Twitter for Newsrooms has launched a best practice guide for journalists. But do newsrooms need a guide? Is Twitter not preaching to the converted? Or as TechCrunch states, Twitter for Newsrooms!? Twitter is a newsroom, quoting Mediagazer founding editor Megan McCarthy.
Along the lines of Facebook for Journalists, Twitter for Newsrooms aims to help journalists by acting as a resource for research and reporting.
As Twitter’s announcement states:
We know you come from different generations. Some are native to the pilcrow, others native to the hashtag.
The guide, titled “Twitter for Newsrooms,” is a little bit obvious for anyone who uses Twitter on a daily basis. There’s no new info here, just tips on how to report, engage with other users and followers and how to use tweets in the process of reporting. But the fact that Twitter has launched an official guide for journalists is indicative of the impact of social media on the news.
#TfN is Twitter’s official nudge to old school reporters, a heavy handed reminder to get with the program and embrace Twitter as media production and consumption device.
The 10,000 Words blog is a little more positive on its usefulness for all journalists:
While much of the information won’t ring fresh for reporters already knee-deep in social media sourcing, it’s a comprehensive and helpful resource for journalists of all levels hoping to gain some insight into Twitter’s potential for journalists.
So what does Twitter for Newsrooms involve?
This is basic stuff – tools, examples, glossary, links, support. That’s as it should be, I reckon. The newsroom denizens who understand Twitter well enough to build their own techniques are still vastly in the minority. This is about bridging a gap.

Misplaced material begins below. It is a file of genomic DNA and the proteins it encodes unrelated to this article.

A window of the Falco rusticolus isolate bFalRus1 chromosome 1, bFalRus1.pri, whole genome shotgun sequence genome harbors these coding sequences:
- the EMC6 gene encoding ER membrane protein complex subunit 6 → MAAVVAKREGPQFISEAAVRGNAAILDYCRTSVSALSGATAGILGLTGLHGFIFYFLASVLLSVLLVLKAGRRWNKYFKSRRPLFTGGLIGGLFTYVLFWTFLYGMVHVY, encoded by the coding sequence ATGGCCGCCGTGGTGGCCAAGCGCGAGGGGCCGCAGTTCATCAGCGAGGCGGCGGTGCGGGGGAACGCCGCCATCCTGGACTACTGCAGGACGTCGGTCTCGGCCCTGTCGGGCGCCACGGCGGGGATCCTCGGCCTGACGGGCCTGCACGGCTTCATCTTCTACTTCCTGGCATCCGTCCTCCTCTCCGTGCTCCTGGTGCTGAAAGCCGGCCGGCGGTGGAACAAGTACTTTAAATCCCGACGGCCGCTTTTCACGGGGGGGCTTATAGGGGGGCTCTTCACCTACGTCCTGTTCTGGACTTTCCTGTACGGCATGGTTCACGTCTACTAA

#Report gives advice to journalists on when and how to use the following four tools, plus advice on finding sources, and mobile tips.
On the subject of the advanced Twitter search, Hamilton writes:
I’m glad Twitter is making more of its advanced search tools. They’re immensely useful for journalists, but unless you already know about them they’re next to impossible to use. Including them here, prominently, is smart. And it’s wise to explain there’s a difference between Top and All tweets, even if it’s still not clear what “most relevant” means in this context.
#Englage has advice on effective tweeting, with good examples;
#Publish explains how to follow, retweet, favourite and reply, and how to use BlackBird pie, which displays tweets in WordPress;
#Extra, as you might have guessed, includes all the other facts a Twitter beginner may need to know (though can probably be worked out simply watching a stream and trying it out).
Another point well made by Hamilton is:
Twitter is protecting/building its brand. Some of these guidelines are about making sure the platform gets credit for quotes and information shared there. Others offer ways to embed Twitter functionality on news sites. It reminds me of Facebook’s Open Graph plugins, in a nascent and very specific way – proliferating its own platform while performing useful functions. Aiming to become needed, where it isn’t already.
- Data Miner: Social searching – who has the story?
- Ten technical Twitter tips for journalists
- #GEN2012: Will we still have digital development editors in 10 years?
- Nieman Journalism Lab: NYTimes appoints Jennifer Preston as social media editor
- Tool of the week for journalists: Geofeedia, to locate real-time photos, videos and tweets